2012 Hyundai Accent SE: Smooth operator

Only one engine is available across the 2012 Accent line, a 1.6-liter four. Don’t let the size fool you. The little four is rated at 138 horsepower, thanks to advanced features such as direct injection and continuously variable valve timing for intake and exhaust valves, both something not usually available on lower-priced models.

The Accent’s “Gamma” engine is easily the most powerful in its class, trumping the Ford Fiesta, its closest competitor, by 138 to 120 horsepower, and thoroughly swamps the 100 hp 2011 Mazda Mazda2 (though look for a substantial increase in the Mazda2 in the 2012 model).

2012 Hyundai Accent SE

2012 Hyundai Accent SE; Hyundai photo

The engine pushes the manual transmission-equipped 2012 Accent to a best-in-class (at least for now) 30 mpg city and 40 mpg highway fuel economy rating. Also boosting the Accent’s fuel economy are techie stuff such as an offset crankshaft design, variable induction system and electronic throttle control. A feature touted by BMW is intelligent alternator control. The humble Accent has it as well, “turning off” the alternator  when no charging is required and thereby decreasing parasitic drag.

Inside the 2012 Accent SE is surprisingly well-dressed, with piano black accents that set off a highly contoured dash. The five-door Accents have durable-feeling cloth seating with cloth inserts in the door panels, giving the Accent’s insides an upscale look. The door trim on the GLS is, to use Hyundai’s word, simply “plastic”, though it’s upgradable to cloth as well. The SE has chrome door handles, otherwise painted, though chrome is available on the GLS as part of a package.

The plastic in the Accent isn’t soft-touch but it isn’t brittle, either. Our only real complaint about the Accent’s interior is the glovebox. It’s big, as Hyundai makes a point of noting, but it feels like flimsy plastic.

The 5-door Accent–or any hatchback in this class–makes more sense to us than a sedan, particularly as an only car, primarily thanks to the added cargo capacity. A drawback to hatchbacks, however, is the increased road noise that often accompanies the guitar sounding board-like interior volume. If the five-door Accent is louder, however, it’s not so much to notice. The Accent SE is one of those cars in which it’s easy to find oneself over the speed limit, even on the Interstate.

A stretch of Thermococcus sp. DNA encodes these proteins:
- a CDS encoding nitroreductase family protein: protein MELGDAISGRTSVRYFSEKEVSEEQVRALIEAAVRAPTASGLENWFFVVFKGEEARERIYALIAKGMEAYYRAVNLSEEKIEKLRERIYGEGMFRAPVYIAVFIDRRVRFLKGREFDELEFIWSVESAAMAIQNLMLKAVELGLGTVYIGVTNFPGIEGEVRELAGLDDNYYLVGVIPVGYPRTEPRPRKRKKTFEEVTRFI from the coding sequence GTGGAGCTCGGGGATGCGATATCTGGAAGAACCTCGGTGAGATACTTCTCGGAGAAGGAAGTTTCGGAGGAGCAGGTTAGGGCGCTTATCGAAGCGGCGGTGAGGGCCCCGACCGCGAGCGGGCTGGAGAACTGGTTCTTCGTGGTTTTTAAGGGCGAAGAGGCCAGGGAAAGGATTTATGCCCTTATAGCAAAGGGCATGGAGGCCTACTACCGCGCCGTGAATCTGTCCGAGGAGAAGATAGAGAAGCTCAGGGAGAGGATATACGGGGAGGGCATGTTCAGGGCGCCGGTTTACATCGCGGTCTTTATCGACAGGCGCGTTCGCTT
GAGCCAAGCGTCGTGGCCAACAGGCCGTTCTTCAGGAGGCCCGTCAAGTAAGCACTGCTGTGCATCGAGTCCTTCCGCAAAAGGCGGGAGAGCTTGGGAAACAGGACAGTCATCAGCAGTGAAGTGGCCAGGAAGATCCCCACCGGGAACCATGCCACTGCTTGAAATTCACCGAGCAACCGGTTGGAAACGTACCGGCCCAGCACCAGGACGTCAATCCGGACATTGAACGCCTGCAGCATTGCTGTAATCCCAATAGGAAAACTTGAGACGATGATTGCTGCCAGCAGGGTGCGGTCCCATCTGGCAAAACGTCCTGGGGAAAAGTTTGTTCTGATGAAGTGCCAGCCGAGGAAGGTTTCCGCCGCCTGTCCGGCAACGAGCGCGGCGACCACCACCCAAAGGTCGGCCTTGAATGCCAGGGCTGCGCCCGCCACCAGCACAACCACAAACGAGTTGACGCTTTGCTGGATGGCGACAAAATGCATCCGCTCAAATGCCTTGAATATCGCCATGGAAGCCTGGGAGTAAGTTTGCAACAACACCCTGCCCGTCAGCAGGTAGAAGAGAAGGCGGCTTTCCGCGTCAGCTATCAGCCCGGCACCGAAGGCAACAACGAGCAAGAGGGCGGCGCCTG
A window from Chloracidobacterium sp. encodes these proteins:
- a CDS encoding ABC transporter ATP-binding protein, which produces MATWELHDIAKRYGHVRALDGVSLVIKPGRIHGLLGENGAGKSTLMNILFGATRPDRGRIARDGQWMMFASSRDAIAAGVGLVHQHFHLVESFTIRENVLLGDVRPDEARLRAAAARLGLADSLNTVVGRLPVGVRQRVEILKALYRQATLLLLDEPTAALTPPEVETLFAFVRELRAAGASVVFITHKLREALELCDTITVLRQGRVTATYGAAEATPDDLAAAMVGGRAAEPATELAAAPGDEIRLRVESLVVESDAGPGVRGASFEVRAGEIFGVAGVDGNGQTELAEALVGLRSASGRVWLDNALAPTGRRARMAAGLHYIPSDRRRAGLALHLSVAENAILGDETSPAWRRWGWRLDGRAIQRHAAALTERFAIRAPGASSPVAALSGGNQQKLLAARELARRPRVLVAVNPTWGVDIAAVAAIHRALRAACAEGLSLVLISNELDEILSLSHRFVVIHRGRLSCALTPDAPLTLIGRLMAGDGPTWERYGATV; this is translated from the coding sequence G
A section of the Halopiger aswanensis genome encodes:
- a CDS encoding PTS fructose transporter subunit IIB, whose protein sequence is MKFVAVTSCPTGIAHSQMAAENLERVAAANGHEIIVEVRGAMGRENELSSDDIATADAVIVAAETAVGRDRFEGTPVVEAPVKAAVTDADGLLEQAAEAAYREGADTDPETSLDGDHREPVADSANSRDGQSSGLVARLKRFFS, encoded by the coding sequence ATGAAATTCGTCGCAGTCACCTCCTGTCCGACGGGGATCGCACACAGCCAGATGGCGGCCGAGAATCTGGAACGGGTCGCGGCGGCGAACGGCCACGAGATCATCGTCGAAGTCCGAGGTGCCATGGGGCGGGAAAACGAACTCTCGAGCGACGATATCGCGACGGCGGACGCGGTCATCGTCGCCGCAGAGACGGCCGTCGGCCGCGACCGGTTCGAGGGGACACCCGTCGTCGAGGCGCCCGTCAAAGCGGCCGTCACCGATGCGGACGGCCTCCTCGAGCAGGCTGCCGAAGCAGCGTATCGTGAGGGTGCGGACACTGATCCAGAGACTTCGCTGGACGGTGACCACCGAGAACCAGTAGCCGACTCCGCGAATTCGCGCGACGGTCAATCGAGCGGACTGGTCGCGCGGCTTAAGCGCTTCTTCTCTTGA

The 2012 Hyundai Accent is easy to notice, however, from the outside. The Accent shares the high-relief contours of the Elantra and Sonata, and of the Accent models, the five-door is the styling winner. The beltline not only rises towards the rear of the car but wraps around the hatch as well, accenting (sorry) the forward slope of the car and giving the  Accent a distinctive look from the rear,

The smooth and quiet ride, however, comes at a price, as we learned when we exited the city limits. The 2012 Hyundai Accent SE responds slowly when the steering wheel and is only this much this side of mushy. The softly-softly ride is accompanied by softly-softly highway handling. Most potential Accent owners won’t mind, we suspect, more enamored with the luxurious feel of the Hyundai under their derriere than any enthusiast-minded sport tuning would provide.

Performance, despite the numbers, is less than whelming. Torque peaks at almost 5000 rpm, so extracting acceleration means spinning the little engine. The good news, however, is that the engine is never loud, thrashy or rough.  Most buyers don’t buy a car in this class for quickness, but it’s still good to have when making high speed merges and such.

The test drive at the dealership and the EPA fuel economy numbers will sway a lot of economy car shoppers, rightly so, as the 2012 Hyundai Accent, and we’ll say a hurrah for the Accent SE and its value price for a car the economy driver will be pleased to own as a remarkably reasonable price.

Smooth move, Hyundai.

Share this article

John is a veteran auto writer, first published in Custom Rodder magazine in 1980. Since then, he has been published in all the big car magazines, including Car and Driver, Road & Track, Motor Trend, Auto Week, Automobile, plus a variety of others, including but certainly not limited to Automobile Quarterly, Collectible Automobile, and Special Interest Automobiles. John’s work has also been featured in a number of consumer and general interest magazines such as Consumers Digest, Popular Science and others. John has written four books, including a history of the Mazda RX-7 (selling for more out-of-print than it did new), buyers’ guides for Mazda, Datsun/Nissan and Volvo cars, and is co-author of 365 Cars You Must Drive with Motor Trend editor Matt Stone, and his work has been translated into Italian, Estonian, Portuguese, Russian, and Bulgarian. John is recipient of the prestigious Ken Purdy Award for Excellence in Automotive Journalism, awarded by the International Motor Press Association, and the Golden Quill from the Washington Automotive Press Association. John has three adult daughters and has been married for more that four decades to Mary Ann, Distinguished Professor of Mathematics at East Stroudsburg University of Pennsylvania.

Facebook Comments

Post a comment